How Do I Test This?

How Do I Test This?
Photo by Brands&People / Unsplash

Occasionally I’ll be looking at a bug report / kanban card / story, trying to understand it and its implications. Unable to make sense of what I’m reading, I’ll find the originator and ask them “how do I test this”? The problem is I don’t mean this literally; it’s a crutch and I need to stop saying it.

Instead of making sense of the artifact I’m now implying to the receiver of the question I would like them to tell me how to test (aka make the important testing decisions for me). That’s the best case scenario. Worst case scenario the person thinks I can’t do the job I was hired to do. Having said that, if the receiver responds to the literal asking of this question, I won’t discard or discount the information. I’m constantly amazed how open programmers are, how they will give suggestions about what they would test or what they are worried about. I can then add this valuable information to the test ideas I’m forming (but won’t rely solely on them).

Considering I’m often the testing expert (either on the team or within the company) if I let someone else make the testing decisions then I’m forsaking my (likely) greater skill and experience. I doubt anyone would prefer this. If I had said what I originally meant “this isn’t clear, can you please tell me more about it so I can better understand its changes and implications?” I could have avoided these problems entirely.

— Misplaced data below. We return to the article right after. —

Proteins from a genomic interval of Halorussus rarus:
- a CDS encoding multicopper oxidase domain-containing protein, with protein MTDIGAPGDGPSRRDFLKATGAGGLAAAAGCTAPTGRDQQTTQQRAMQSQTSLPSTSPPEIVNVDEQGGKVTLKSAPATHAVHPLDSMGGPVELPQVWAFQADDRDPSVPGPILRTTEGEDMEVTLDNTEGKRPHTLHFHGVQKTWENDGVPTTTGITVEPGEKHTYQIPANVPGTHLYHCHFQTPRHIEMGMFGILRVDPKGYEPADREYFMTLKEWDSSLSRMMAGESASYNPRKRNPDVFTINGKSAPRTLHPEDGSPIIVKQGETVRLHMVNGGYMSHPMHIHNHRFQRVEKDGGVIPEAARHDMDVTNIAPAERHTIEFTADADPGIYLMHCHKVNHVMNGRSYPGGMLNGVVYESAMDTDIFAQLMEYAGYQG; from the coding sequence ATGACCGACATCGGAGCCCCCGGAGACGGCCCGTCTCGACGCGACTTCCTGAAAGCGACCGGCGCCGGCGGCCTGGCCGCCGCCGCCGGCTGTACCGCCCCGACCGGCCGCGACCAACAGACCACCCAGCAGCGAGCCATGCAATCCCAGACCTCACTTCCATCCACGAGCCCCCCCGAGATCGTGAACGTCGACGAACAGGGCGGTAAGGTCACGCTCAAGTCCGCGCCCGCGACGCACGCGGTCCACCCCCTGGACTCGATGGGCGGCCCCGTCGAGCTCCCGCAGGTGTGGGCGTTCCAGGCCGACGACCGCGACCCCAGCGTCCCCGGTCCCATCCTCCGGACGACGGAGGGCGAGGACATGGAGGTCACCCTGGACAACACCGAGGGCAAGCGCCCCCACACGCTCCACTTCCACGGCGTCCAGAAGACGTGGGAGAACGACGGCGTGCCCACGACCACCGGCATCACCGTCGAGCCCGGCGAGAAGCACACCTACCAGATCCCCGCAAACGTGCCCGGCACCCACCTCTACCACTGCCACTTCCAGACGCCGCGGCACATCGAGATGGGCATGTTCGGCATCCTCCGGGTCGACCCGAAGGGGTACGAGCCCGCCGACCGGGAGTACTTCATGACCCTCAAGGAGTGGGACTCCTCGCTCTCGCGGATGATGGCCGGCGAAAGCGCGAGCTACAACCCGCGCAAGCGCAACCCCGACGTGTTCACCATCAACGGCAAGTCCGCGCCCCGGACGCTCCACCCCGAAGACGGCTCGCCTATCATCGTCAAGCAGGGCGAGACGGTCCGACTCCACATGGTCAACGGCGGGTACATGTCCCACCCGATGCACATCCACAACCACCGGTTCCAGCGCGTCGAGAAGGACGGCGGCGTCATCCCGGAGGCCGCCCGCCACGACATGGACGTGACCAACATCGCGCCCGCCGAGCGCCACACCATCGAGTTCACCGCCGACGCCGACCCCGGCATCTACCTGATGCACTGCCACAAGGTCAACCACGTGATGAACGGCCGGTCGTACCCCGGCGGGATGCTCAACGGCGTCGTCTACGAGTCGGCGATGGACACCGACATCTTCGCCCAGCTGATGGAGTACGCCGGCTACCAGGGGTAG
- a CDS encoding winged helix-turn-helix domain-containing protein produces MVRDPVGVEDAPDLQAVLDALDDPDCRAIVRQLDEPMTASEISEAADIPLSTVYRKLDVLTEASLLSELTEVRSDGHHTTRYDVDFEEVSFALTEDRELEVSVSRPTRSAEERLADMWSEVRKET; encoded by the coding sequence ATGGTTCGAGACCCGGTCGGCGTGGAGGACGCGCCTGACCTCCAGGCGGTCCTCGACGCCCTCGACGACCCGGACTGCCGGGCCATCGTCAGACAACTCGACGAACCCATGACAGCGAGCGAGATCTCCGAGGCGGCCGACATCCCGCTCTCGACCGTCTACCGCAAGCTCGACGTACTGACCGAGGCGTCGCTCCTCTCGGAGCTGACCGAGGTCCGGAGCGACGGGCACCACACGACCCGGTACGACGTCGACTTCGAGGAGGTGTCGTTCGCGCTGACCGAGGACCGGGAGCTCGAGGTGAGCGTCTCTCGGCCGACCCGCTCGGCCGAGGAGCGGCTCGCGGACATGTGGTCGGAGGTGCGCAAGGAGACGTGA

To help accomplish this, here’s a protocol I’ve been using lately:

  • When I come across some artifact I don’t understand I remind myself this is a good thing. It’s probably unclear to a few people.
  • I’ll find the person who wrote or worked on the artifact and tell them I’m having trouble understanding it. Be specific.
    • Try to describe what (if anything) I do understanding. Often this highlights good + bad assumptions the other person will quickly point out or make reference to
  • As the other person starts filling in gaps, I will then start modeling my testing and my information objective
  • At the end I’ll follow up with ‘how did you / would you test it?”
    • Since I’m already talking with the person I might as well see what they covered or what they might be worried about.

It’s hard to recognize when we might be conveying the wrong message. It took me overhearing someone else’s confusion and use of this phrase before I realized what was being said (vs implied). Although the implied confusion is understandable, the literal meaning is inconsistent with the message I try to convey and I intend to stop using the phrase. I hope you do to.

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Jamie Larson